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Park Celebrates First Annual Utah Prairie Dog Day

Bryce Canyon National Park

National Park News

Bryce Canyon National Park celebrated the first annual Utah Prairie Dog Day on Friday, April 30th. Over 200 park visitors and local area students participated in the day’s activities, including viewing Utah prairie dogs in their natural habitat, creating “Utah Prairie Dog Day” buttons, submitting art contest drawings and attending special interpretive programs on the species.  

The event was co-sponsored by the Bryce Canyon Natural History Association and included the “Adopt-A-Utah Prairie Dog” kick-off event, which allowed visitors to adopt one of Bryce Canyon’s Utah prairie dogs for $30 to support conservation efforts in the park. 

A year-round inhabitant of Bryce Canyon’s high plateau meadows, the Utah prairie dog is an important component of the park’s ecosystem and is considered a “keystone species” that performs a variety of important ecological functions, including aerating the soil and thereby helping plants grow, providing prey for other animals, and maintaining healthy meadow ecosystems.

The Utah prairie dog has been federally listed under the Endangered Species Act since 1973 and is protected as a threatened species.  Bryce Canyon National Park reintroduced the Utah prairie dog to park meadows between 1974 and 1988 and is the only National Park Service unit where they occur. Today, approximately 200 Utah prairie dogs are found within several meadow complexes within the park. Every year these colonies are monitored and counted to track the health of the animals and their habitat.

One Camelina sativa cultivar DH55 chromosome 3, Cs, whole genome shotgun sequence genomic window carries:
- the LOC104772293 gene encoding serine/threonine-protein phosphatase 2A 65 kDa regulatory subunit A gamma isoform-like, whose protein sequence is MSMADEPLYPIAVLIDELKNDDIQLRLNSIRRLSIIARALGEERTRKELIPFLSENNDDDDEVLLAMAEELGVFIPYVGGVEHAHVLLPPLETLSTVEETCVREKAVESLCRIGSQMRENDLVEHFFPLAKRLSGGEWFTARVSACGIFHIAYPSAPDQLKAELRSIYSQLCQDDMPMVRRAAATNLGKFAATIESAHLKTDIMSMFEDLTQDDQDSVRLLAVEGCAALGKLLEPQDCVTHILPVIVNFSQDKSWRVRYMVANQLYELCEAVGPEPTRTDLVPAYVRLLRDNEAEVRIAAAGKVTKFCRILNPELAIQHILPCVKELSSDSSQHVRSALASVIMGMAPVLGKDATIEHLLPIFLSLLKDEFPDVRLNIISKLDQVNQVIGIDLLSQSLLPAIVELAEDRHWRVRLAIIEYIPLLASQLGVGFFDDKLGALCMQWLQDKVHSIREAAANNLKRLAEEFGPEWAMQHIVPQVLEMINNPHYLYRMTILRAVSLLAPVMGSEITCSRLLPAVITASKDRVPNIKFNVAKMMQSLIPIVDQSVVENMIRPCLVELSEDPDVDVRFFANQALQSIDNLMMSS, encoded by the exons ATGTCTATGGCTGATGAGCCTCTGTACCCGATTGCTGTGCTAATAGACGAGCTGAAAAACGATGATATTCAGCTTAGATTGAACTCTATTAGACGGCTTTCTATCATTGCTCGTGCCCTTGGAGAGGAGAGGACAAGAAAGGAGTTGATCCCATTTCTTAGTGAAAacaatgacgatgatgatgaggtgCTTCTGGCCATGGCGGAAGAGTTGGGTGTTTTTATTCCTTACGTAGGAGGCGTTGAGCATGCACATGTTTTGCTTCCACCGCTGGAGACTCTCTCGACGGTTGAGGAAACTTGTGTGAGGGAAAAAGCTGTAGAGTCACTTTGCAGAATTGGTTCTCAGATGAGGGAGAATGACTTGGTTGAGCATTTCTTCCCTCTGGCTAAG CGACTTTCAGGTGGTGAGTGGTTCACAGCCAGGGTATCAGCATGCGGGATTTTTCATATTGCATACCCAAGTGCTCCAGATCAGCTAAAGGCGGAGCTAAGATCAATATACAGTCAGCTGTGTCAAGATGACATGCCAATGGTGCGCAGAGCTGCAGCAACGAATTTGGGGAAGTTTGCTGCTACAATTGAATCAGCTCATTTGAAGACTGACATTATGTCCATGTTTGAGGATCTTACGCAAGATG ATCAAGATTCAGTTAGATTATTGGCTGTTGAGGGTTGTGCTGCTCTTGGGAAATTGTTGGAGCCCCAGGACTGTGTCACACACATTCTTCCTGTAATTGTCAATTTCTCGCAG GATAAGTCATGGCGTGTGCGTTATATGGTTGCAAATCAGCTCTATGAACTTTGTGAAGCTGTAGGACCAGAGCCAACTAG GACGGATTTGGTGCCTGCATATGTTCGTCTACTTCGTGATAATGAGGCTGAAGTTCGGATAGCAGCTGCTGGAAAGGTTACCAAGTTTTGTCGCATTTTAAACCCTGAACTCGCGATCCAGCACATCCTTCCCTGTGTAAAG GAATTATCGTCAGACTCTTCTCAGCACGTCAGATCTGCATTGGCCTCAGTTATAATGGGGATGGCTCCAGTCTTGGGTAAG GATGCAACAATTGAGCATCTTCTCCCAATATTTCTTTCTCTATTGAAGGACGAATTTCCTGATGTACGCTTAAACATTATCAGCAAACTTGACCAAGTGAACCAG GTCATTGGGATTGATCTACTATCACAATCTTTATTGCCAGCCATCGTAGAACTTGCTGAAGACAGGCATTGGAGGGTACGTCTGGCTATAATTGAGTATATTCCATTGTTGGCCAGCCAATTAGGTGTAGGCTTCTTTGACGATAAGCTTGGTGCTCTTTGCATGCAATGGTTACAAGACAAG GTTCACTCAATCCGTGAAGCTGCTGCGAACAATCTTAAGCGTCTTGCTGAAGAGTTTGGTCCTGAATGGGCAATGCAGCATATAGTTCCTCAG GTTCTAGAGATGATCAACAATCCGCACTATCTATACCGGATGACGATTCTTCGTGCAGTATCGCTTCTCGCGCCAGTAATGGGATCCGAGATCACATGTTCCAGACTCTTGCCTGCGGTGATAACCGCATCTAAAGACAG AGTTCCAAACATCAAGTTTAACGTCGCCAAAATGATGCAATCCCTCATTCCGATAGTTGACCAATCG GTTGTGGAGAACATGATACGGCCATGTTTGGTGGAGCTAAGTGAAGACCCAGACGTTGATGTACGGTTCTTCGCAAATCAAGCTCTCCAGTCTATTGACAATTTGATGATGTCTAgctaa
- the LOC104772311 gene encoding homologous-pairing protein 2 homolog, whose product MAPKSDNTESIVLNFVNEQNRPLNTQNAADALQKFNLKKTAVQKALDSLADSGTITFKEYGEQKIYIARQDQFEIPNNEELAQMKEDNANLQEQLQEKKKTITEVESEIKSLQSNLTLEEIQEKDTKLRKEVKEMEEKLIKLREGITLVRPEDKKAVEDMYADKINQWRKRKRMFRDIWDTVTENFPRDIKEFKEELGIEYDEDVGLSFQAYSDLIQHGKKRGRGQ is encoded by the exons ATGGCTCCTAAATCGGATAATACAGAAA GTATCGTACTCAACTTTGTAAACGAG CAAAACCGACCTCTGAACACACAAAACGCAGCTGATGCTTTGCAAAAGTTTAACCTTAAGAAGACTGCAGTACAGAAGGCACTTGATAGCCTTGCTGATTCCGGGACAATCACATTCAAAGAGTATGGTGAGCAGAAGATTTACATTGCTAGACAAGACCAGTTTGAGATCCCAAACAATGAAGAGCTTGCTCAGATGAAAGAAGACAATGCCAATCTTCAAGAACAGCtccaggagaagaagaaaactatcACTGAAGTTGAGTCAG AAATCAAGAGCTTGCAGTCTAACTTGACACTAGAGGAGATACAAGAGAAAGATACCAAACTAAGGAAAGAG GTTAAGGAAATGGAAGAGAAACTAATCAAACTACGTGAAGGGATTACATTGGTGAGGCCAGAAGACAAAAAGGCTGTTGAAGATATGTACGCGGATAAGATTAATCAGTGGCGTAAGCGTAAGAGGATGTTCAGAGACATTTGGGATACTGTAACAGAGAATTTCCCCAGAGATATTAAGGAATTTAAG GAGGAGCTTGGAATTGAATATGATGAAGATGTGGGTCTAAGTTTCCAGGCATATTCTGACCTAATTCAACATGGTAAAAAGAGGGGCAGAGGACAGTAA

Over 130 local school children, ranging from kindergarten through sixth grade, participated in an art contest with a Utah prairie dog theme – prizes were awarded the afternoon of the celebration to first, second and third place winners.  Paul and Luke Zitting, two young men from the Salt Lake City area, were special guests at the celebration and received appreciation plaques from the park for their efforts to protect prairie dogs in Utah.

Although the weather was bitterly cold and the wind was blowing, the day was a great success.  “It was wonderful to have a day dedicated to such an important species in our park and why their protection is so critical,” says biologist Sarah Haas.  Marilyn Bulkley, the Bryce Canyon Natural History Association’s education specialist adds:  “We can’t wait to do it again next year!  We’ll celebrate in the summer when the weather is nicer and the prairie dog pups are active – it will be so much fun!”


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